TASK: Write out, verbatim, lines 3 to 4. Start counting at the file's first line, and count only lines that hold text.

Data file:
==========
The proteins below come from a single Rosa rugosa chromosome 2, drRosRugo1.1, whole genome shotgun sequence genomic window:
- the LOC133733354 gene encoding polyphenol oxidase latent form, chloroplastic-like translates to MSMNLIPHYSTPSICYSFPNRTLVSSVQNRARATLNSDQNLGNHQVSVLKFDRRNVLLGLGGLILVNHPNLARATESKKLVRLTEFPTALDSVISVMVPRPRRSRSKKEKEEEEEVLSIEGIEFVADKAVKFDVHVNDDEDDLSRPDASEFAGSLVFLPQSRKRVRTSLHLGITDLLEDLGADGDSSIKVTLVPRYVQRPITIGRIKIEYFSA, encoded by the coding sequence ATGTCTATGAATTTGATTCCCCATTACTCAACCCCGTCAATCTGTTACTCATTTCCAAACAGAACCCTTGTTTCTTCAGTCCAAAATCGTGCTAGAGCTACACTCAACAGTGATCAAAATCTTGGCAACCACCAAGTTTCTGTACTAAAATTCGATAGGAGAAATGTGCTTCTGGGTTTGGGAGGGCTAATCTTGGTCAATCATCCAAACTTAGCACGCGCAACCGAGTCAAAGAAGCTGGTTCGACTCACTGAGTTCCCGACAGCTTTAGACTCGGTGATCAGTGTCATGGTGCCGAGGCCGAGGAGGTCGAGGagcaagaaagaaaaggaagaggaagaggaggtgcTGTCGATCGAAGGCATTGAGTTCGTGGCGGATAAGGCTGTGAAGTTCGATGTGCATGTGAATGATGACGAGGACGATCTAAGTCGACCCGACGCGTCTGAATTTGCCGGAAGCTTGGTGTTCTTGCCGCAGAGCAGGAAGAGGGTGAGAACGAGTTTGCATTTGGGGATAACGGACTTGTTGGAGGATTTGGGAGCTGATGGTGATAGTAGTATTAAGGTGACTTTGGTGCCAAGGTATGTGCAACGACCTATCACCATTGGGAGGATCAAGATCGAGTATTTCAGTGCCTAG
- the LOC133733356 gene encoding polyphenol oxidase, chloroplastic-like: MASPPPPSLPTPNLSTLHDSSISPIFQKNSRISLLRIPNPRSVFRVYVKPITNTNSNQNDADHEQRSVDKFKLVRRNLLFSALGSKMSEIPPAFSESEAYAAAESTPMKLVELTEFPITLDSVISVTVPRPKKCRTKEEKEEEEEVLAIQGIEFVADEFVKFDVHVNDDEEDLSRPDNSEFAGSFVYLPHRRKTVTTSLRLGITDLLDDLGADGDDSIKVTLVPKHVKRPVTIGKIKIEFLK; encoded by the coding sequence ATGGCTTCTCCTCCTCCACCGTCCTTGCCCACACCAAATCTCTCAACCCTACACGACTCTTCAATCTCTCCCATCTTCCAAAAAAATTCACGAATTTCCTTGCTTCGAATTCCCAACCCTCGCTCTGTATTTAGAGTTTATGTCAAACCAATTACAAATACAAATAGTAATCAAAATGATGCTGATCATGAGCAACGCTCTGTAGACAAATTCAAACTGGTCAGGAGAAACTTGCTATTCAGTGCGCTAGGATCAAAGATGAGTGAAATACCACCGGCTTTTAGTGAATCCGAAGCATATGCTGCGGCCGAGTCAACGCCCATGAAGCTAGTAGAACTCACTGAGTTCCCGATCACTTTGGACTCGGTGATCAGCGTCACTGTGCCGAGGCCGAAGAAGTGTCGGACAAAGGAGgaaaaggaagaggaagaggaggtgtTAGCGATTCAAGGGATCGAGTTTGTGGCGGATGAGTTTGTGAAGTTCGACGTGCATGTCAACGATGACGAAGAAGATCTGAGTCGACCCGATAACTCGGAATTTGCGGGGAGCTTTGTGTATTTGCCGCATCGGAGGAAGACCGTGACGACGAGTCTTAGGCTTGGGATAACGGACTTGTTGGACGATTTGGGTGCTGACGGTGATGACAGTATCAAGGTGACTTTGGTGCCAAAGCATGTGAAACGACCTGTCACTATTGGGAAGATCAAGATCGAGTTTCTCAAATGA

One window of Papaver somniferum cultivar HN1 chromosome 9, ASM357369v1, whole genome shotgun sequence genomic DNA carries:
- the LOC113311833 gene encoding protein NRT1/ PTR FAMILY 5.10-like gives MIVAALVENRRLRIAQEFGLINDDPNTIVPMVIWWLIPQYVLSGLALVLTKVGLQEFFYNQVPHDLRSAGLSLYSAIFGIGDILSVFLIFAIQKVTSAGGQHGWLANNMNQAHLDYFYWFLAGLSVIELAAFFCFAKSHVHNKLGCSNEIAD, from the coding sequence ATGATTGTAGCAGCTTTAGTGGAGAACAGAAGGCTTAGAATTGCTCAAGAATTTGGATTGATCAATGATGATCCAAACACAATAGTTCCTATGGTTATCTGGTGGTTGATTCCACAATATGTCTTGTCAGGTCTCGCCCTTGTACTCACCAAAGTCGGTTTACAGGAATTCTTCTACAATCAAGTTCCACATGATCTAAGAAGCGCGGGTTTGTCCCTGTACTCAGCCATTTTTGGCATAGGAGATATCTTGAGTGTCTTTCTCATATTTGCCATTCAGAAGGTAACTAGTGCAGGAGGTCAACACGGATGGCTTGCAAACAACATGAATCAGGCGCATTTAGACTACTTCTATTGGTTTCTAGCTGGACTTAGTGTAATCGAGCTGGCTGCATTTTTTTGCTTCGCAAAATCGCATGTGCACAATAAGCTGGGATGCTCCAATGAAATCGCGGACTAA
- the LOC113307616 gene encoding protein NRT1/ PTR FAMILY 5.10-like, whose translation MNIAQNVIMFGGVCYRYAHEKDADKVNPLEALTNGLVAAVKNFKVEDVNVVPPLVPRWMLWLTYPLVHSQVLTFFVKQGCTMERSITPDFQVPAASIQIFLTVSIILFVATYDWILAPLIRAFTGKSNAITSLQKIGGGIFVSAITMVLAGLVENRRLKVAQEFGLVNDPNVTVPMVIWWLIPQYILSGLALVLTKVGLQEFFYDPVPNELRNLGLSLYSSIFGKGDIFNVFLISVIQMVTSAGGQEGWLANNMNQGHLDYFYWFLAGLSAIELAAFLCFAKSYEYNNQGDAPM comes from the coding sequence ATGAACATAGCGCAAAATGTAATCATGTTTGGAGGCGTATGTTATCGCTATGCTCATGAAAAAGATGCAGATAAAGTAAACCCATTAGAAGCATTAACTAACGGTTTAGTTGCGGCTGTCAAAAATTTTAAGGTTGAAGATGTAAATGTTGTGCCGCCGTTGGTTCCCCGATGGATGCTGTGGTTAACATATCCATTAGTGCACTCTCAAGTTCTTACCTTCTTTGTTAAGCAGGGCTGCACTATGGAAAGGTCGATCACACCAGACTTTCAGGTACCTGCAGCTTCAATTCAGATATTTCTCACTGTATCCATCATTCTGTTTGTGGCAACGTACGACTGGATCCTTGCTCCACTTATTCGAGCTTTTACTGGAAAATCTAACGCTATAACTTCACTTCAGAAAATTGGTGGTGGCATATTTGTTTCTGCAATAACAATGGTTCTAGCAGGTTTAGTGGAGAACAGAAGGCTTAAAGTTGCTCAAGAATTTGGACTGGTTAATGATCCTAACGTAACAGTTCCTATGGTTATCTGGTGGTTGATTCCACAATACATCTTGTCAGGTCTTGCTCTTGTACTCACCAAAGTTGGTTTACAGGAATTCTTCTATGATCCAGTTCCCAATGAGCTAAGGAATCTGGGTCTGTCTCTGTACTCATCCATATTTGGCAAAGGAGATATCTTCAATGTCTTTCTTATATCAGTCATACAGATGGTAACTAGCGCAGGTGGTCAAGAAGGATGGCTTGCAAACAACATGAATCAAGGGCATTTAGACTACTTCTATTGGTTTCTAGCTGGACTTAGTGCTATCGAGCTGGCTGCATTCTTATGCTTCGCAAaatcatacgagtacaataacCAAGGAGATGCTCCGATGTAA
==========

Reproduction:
- the LOC133733356 gene encoding polyphenol oxidase, chloroplastic-like: MASPPPPSLPTPNLSTLHDSSISPIFQKNSRISLLRIPNPRSVFRVYVKPITNTNSNQNDADHEQRSVDKFKLVRRNLLFSALGSKMSEIPPAFSESEAYAAAESTPMKLVELTEFPITLDSVISVTVPRPKKCRTKEEKEEEEEVLAIQGIEFVADEFVKFDVHVNDDEEDLSRPDNSEFAGSFVYLPHRRKTVTTSLRLGITDLLDDLGADGDDSIKVTLVPKHVKRPVTIGKIKIEFLK; encoded by the coding sequence ATGGCTTCTCCTCCTCCACCGTCCTTGCCCACACCAAATCTCTCAACCCTACACGACTCTTCAATCTCTCCCATCTTCCAAAAAAATTCACGAATTTCCTTGCTTCGAATTCCCAACCCTCGCTCTGTATTTAGAGTTTATGTCAAACCAATTACAAATACAAATAGTAATCAAAATGATGCTGATCATGAGCAACGCTCTGTAGACAAATTCAAACTGGTCAGGAGAAACTTGCTATTCAGTGCGCTAGGATCAAAGATGAGTGAAATACCACCGGCTTTTAGTGAATCCGAAGCATATGCTGCGGCCGAGTCAACGCCCATGAAGCTAGTAGAACTCACTGAGTTCCCGATCACTTTGGACTCGGTGATCAGCGTCACTGTGCCGAGGCCGAAGAAGTGTCGGACAAAGGAGgaaaaggaagaggaagaggaggtgtTAGCGATTCAAGGGATCGAGTTTGTGGCGGATGAGTTTGTGAAGTTCGACGTGCATGTCAACGATGACGAAGAAGATCTGAGTCGACCCGATAACTCGGAATTTGCGGGGAGCTTTGTGTATTTGCCGCATCGGAGGAAGACCGTGACGACGAGTCTTAGGCTTGGGATAACGGACTTGTTGGACGATTTGGGTGCTGACGGTGATGACAGTATCAAGGTGACTTTGGTGCCAAAGCATGTGAAACGACCTGTCACTATTGGGAAGATCAAGATCGAGTTTCTCAAATGA

One window of Papaver somniferum cultivar HN1 chromosome 9, ASM357369v1, whole genome shotgun sequence genomic DNA carries: